American Legion Auxiliary volunteers will distribute handmade red poppies at Safeway on May 17 and 18.
They will accept donations for wounded veterans, although it isn’t mandatory.
Hospitalized veterans make the flowers and are paid for their efforts, said American Legion Auxiliary poppy chairman Betty Green.
“Usually, people who take a poppy will donate,” Green said. “It’s anywhere from a dollar to $20. Just depends on what they want to give. It’s just how people feel about veterans and how the served their country.”
This year, 5,000 poppies were ordered. Most were sent through the mail, with 200 sent through the American Legion newsletter, she said.
As more and more people have started to read the newsletter online, fewer poppies are sent out in the newsletter, so about 1,400 letters with poppies and self-addressed envelopes were sent out instead, Green said.
“We had to spend a lot more on postage this year,” she said.
Millions of bright red poppies will be distributed by auxiliary volunteers around the country, she said.
The poppy tradition is part of Memorial Day celebrations. It was common after World War II, but the fashion has somewhat waned, Green said.
“It used to be big after WWII,” Green said, “As a kid, poppies were big. Back then everybody wore a poppy.”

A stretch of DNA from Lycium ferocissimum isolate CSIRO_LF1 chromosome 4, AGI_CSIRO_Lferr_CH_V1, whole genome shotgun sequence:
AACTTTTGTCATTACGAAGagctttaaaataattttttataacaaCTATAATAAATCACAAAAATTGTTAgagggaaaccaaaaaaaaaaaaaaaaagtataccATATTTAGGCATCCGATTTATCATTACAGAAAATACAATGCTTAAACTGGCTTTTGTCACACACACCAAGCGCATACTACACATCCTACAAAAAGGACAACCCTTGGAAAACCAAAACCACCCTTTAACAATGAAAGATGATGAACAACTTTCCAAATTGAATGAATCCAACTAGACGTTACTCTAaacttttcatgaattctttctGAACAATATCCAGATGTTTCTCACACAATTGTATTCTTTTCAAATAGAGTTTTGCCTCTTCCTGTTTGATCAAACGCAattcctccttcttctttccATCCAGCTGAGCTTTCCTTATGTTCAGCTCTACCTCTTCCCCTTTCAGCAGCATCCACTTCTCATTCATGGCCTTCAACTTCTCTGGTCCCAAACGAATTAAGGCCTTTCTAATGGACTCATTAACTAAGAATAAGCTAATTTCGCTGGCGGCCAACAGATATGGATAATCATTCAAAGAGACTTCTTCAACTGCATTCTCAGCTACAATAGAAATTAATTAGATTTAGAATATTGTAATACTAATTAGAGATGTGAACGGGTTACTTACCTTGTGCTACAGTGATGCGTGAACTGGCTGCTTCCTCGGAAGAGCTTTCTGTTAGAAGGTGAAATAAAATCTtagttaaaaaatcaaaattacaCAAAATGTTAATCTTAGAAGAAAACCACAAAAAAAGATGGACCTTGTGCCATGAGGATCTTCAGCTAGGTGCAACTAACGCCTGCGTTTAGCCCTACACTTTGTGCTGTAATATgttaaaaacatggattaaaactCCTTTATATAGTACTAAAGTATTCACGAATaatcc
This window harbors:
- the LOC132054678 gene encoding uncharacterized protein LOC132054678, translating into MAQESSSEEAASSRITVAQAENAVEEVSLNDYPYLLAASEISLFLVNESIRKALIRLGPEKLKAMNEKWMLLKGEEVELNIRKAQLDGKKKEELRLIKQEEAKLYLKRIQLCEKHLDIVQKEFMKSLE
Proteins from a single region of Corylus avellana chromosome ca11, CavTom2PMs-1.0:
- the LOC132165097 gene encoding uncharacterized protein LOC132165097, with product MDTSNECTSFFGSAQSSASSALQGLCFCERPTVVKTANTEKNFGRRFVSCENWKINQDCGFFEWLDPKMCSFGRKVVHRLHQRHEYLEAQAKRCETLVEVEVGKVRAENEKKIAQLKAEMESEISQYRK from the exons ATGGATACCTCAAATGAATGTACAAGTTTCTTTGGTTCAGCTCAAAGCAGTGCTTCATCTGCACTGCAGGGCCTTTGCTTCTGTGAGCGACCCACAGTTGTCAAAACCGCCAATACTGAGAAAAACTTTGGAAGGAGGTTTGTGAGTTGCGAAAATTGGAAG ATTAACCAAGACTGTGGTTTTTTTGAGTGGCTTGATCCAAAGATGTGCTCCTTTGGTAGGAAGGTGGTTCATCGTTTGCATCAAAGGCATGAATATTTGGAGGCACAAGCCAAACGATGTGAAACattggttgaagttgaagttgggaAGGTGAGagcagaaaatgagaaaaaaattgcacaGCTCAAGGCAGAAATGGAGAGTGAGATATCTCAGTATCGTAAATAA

The tradition was inspired by a poem written by Lt. Col. John McCrae of the Canadian Forces.
“I think it’s very interesting,” Green said. “After World War I, McCrae was looking at the cemetery with white crosses. And in between, there were these beautiful little flowers popping up. The poppies are a flower that can grow in pretty devastating conditions.”
All donations are used to assist and support veterans and their families, Green said.
“The poppy also reminds the community of the past sacrifices and continuing needs of our veterans,” she said.
Traditionally, men wear poppies in their hats and woman wear them on a blouse or dress, she said. Some auxiliary members have made corsages out of them.
The American Legion Auxiliary adopted the poppy as its memorial flower in 1921.
While people may be more familiar with the California Poppy, a bright orange, the ones used as part of Memorial Day celebrations are red, because that’s the type of poppy found in the cemeteries of Belgium, where the poem was written.